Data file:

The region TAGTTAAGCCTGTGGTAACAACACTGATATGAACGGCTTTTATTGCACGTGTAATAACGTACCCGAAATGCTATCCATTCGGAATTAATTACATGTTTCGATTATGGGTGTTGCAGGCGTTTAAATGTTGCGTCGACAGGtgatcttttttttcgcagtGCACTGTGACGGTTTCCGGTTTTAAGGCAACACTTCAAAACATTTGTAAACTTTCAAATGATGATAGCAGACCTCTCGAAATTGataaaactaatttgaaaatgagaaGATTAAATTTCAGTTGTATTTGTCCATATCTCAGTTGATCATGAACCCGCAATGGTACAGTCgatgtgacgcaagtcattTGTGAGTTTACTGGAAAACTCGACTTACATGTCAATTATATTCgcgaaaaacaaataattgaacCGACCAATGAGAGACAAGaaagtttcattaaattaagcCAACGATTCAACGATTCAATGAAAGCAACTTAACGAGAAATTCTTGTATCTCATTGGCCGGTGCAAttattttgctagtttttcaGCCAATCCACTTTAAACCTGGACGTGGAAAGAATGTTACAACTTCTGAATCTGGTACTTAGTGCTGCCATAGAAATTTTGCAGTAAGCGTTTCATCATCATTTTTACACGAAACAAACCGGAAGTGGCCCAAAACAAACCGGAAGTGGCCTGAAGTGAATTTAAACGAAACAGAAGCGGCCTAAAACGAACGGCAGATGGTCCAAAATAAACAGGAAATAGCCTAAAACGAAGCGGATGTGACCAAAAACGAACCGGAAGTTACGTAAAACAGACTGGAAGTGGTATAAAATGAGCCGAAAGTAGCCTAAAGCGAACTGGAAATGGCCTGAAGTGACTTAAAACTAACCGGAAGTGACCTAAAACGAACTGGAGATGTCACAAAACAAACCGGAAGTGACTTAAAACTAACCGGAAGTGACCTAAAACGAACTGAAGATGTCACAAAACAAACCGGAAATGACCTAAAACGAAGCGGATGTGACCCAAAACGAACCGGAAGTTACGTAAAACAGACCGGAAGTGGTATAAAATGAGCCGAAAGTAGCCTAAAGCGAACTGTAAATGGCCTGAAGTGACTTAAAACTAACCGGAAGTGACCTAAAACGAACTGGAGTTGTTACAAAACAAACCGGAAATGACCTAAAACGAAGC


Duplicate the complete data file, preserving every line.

The region TAGTTAAGCCTGTGGTAACAACACTGATATGAACGGCTTTTATTGCACGTGTAATAACGTACCCGAAATGCTATCCATTCGGAATTAATTACATGTTTCGATTATGGGTGTTGCAGGCGTTTAAATGTTGCGTCGACAGGtgatcttttttttcgcagtGCACTGTGACGGTTTCCGGTTTTAAGGCAACACTTCAAAACATTTGTAAACTTTCAAATGATGATAGCAGACCTCTCGAAATTGataaaactaatttgaaaatgagaaGATTAAATTTCAGTTGTATTTGTCCATATCTCAGTTGATCATGAACCCGCAATGGTACAGTCgatgtgacgcaagtcattTGTGAGTTTACTGGAAAACTCGACTTACATGTCAATTATATTCgcgaaaaacaaataattgaacCGACCAATGAGAGACAAGaaagtttcattaaattaagcCAACGATTCAACGATTCAATGAAAGCAACTTAACGAGAAATTCTTGTATCTCATTGGCCGGTGCAAttattttgctagtttttcaGCCAATCCACTTTAAACCTGGACGTGGAAAGAATGTTACAACTTCTGAATCTGGTACTTAGTGCTGCCATAGAAATTTTGCAGTAAGCGTTTCATCATCATTTTTACACGAAACAAACCGGAAGTGGCCCAAAACAAACCGGAAGTGGCCTGAAGTGAATTTAAACGAAACAGAAGCGGCCTAAAACGAACGGCAGATGGTCCAAAATAAACAGGAAATAGCCTAAAACGAAGCGGATGTGACCAAAAACGAACCGGAAGTTACGTAAAACAGACTGGAAGTGGTATAAAATGAGCCGAAAGTAGCCTAAAGCGAACTGGAAATGGCCTGAAGTGACTTAAAACTAACCGGAAGTGACCTAAAACGAACTGGAGATGTCACAAAACAAACCGGAAGTGACTTAAAACTAACCGGAAGTGACCTAAAACGAACTGAAGATGTCACAAAACAAACCGGAAATGACCTAAAACGAAGCGGATGTGACCCAAAACGAACCGGAAGTTACGTAAAACAGACCGGAAGTGGTATAAAATGAGCCGAAAGTAGCCTAAAGCGAACTGTAAATGGCCTGAAGTGACTTAAAACTAACCGGAAGTGACCTAAAACGAACTGGAGTTGTTACAAAACAAACCGGAAATGACCTAAAACGAAGC